Interestingly, ROOM 237 uses the framing device of Lamberto Bava's DEMONS (1985) and DEMONS 2: THE NIGHTMARE CONTINUES (1986) (both of which are due out on Blu-ray from Synapse Films in the coming months) as footage of an audience viewing THE SHINING in a theater and on television, respectively, to make certain points.  Ideally, THE SHINING should be viewed in a movie theater, although realistically that is unfortunately not an option for most of us.  The home video revolution saved many a film from inevitable obscurity and this is where the majority of us Shining enthusiasts had the opportunity to see it and thrill to it to our heart's content. 

For screening information, take a look at the film's official website.  If the film is not playing near you, you can also see it On-Demand for roughly $7.00. 



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Jonathan Stryker (Facebook); Jonathan Stryker (Twitter)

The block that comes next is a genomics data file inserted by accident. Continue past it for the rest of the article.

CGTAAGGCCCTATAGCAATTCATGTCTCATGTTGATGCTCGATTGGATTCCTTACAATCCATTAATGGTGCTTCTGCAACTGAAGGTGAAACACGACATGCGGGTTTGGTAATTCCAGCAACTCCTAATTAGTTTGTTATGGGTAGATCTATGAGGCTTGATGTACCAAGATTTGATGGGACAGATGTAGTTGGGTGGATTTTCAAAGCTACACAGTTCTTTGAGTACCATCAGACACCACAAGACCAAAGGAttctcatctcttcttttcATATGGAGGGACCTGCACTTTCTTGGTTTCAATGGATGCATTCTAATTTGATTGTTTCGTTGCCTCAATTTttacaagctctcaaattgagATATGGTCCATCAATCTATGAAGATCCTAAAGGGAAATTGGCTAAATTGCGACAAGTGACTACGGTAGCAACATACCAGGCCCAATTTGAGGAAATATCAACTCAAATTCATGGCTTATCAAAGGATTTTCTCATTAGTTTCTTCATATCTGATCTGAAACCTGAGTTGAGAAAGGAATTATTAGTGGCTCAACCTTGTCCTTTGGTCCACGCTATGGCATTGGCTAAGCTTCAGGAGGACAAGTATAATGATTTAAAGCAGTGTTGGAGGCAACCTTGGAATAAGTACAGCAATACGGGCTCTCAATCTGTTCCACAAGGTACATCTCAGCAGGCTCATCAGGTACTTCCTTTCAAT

Source: Jonathan Stryker (Facebook); Jonathan Stryker (Twitter)

May 3, 2013, 9:0 AM

THE DEFINITIVE DOCUMENT OF THE DEAD is the newest (and hopefully final) version of director Roy Frumkes's terrific behind-the-scenes documentary on the making of George A. Romero's DAWN OF THE DEAD (1978) which was filmed on location while the movie was actually being shot.  The fun of watching the new cut of this film is to see the additional footage that Roy has taken in the years since 1978 when he and his crew spent a weekend on the set of Mr. Romero's revered zombie epic.   What this 16mm documentary illustrates quite clearly is the overall creative process that a director must experience, and it gets its point across to the average moviegoer who may not know how a movie is made.   

George Romero on the set of DAWN OF THE DEAD (1978)

The Monroeville Mall blanketed in snow, January 1978